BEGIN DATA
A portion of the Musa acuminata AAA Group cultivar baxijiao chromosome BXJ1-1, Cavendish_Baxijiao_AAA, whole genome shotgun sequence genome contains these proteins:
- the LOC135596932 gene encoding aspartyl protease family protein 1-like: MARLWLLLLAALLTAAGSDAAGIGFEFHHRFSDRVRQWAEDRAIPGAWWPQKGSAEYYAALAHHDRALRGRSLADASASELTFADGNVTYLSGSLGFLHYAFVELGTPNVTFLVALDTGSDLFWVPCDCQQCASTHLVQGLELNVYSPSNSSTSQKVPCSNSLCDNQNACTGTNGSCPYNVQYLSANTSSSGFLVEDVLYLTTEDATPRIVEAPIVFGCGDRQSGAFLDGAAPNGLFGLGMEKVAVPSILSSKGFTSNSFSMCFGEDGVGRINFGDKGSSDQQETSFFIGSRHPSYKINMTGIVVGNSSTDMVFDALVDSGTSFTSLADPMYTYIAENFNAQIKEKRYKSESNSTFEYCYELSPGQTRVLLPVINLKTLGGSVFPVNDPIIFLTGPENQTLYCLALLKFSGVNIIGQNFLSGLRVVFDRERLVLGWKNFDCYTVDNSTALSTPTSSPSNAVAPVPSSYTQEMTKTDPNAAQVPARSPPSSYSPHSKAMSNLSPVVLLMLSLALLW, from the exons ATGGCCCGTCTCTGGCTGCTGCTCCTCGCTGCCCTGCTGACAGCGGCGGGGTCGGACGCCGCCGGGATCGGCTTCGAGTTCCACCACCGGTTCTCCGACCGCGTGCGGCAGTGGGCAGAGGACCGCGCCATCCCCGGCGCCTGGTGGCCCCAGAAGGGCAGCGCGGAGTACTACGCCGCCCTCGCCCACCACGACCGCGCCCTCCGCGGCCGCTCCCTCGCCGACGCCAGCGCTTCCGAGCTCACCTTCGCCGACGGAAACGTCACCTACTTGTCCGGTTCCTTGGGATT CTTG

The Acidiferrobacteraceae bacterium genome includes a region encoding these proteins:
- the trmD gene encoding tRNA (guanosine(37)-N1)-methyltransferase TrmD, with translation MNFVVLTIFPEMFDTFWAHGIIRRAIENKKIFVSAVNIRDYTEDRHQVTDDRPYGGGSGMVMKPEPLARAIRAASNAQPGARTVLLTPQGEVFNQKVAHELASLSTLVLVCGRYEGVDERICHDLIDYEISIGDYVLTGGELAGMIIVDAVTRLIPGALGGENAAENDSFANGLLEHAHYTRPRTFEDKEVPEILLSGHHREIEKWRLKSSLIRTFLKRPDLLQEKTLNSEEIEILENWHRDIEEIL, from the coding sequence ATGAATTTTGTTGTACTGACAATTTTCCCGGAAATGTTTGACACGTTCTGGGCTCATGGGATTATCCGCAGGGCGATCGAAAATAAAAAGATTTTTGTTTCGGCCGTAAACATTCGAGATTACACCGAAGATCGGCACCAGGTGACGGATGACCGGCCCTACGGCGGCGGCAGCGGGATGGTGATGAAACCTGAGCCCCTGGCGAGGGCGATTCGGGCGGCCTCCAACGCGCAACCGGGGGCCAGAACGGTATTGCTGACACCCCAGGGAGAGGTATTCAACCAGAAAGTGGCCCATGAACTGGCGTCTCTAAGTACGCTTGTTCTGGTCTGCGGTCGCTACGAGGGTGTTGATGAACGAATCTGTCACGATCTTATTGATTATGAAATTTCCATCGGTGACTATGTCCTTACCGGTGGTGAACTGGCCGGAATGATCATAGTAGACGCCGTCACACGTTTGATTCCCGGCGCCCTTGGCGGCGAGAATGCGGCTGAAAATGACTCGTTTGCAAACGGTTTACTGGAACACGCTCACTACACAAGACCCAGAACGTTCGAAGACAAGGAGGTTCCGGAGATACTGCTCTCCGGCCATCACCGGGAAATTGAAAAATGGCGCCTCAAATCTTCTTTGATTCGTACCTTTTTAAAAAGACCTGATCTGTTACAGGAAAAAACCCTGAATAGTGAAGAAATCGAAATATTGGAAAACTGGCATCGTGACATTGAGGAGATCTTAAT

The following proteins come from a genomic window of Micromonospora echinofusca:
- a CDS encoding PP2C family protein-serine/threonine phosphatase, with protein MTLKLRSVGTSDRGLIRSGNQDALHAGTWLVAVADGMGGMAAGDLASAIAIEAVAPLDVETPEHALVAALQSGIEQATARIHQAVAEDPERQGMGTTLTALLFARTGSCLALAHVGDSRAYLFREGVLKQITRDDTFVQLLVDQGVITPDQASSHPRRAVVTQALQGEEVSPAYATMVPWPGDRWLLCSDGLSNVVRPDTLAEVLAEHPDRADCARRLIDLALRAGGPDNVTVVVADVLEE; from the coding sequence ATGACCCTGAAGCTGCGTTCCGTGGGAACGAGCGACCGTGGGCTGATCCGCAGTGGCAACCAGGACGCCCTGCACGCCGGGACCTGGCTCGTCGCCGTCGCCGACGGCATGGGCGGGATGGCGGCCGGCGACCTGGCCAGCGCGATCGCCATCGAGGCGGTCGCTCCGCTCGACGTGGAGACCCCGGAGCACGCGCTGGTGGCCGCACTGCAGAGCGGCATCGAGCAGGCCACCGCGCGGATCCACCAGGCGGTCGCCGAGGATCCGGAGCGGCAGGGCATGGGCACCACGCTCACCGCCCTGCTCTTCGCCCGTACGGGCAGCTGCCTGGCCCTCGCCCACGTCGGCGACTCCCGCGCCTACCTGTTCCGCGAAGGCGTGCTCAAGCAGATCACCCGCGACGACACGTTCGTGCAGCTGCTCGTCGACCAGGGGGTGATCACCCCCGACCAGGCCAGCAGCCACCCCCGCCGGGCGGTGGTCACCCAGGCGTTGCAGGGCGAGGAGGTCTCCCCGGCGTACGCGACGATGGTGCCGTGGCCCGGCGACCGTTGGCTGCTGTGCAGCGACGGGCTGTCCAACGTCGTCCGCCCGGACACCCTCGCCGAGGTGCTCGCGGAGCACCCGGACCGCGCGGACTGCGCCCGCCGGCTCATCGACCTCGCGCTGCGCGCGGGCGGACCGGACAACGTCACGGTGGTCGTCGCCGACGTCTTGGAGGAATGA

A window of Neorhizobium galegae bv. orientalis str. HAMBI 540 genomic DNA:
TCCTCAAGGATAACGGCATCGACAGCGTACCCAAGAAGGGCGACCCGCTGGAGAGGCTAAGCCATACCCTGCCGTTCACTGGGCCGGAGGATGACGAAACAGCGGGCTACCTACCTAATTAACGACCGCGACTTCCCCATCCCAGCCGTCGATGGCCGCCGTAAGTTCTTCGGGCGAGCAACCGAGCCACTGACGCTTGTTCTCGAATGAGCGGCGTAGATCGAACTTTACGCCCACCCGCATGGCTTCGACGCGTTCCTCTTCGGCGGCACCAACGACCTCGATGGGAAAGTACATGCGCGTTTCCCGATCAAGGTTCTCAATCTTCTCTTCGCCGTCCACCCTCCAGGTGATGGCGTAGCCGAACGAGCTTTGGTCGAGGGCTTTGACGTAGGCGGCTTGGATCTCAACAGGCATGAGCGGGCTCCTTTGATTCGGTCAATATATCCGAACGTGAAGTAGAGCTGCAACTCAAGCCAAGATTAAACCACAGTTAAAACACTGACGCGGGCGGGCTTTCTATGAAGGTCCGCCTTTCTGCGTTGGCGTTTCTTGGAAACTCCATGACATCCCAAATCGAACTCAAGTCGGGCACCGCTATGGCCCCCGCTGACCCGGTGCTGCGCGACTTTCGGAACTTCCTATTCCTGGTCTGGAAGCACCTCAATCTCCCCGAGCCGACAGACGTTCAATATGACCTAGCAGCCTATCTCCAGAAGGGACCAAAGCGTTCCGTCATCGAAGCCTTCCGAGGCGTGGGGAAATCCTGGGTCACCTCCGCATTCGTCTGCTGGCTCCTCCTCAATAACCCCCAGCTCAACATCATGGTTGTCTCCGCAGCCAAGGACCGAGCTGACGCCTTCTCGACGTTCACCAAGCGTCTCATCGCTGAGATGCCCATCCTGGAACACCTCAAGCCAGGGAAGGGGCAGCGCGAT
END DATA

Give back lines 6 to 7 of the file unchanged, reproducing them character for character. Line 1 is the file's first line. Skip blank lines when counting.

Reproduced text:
- a CDS encoding PP2C family protein-serine/threonine phosphatase, with protein MTLKLRSVGTSDRGLIRSGNQDALHAGTWLVAVADGMGGMAAGDLASAIAIEAVAPLDVETPEHALVAALQSGIEQATARIHQAVAEDPERQGMGTTLTALLFARTGSCLALAHVGDSRAYLFREGVLKQITRDDTFVQLLVDQGVITPDQASSHPRRAVVTQALQGEEVSPAYATMVPWPGDRWLLCSDGLSNVVRPDTLAEVLAEHPDRADCARRLIDLALRAGGPDNVTVVVADVLEE; from the coding sequence ATGACCCTGAAGCTGCGTTCCGTGGGAACGAGCGACCGTGGGCTGATCCGCAGTGGCAACCAGGACGCCCTGCACGCCGGGACCTGGCTCGTCGCCGTCGCCGACGGCATGGGCGGGATGGCGGCCGGCGACCTGGCCAGCGCGATCGCCATCGAGGCGGTCGCTCCGCTCGACGTGGAGACCCCGGAGCACGCGCTGGTGGCCGCACTGCAGAGCGGCATCGAGCAGGCCACCGCGCGGATCCACCAGGCGGTCGCCGAGGATCCGGAGCGGCAGGGCATGGGCACCACGCTCACCGCCCTGCTCTTCGCCCGTACGGGCAGCTGCCTGGCCCTCGCCCACGTCGGCGACTCCCGCGCCTACCTGTTCCGCGAAGGCGTGCTCAAGCAGATCACCCGCGACGACACGTTCGTGCAGCTGCTCGTCGACCAGGGGGTGATCACCCCCGACCAGGCCAGCAGCCACCCCCGCCGGGCGGTGGTCACCCAGGCGTTGCAGGGCGAGGAGGTCTCCCCGGCGTACGCGACGATGGTGCCGTGGCCCGGCGACCGTTGGCTGCTGTGCAGCGACGGGCTGTCCAACGTCGTCCGCCCGGACACCCTCGCCGAGGTGCTCGCGGAGCACCCGGACCGCGCGGACTGCGCCCGCCGGCTCATCGACCTCGCGCTGCGCGCGGGCGGACCGGACAACGTCACGGTGGTCGTCGCCGACGTCTTGGAGGAATGA

A window of Neorhizobium galegae bv. orientalis str. HAMBI 540 genomic DNA: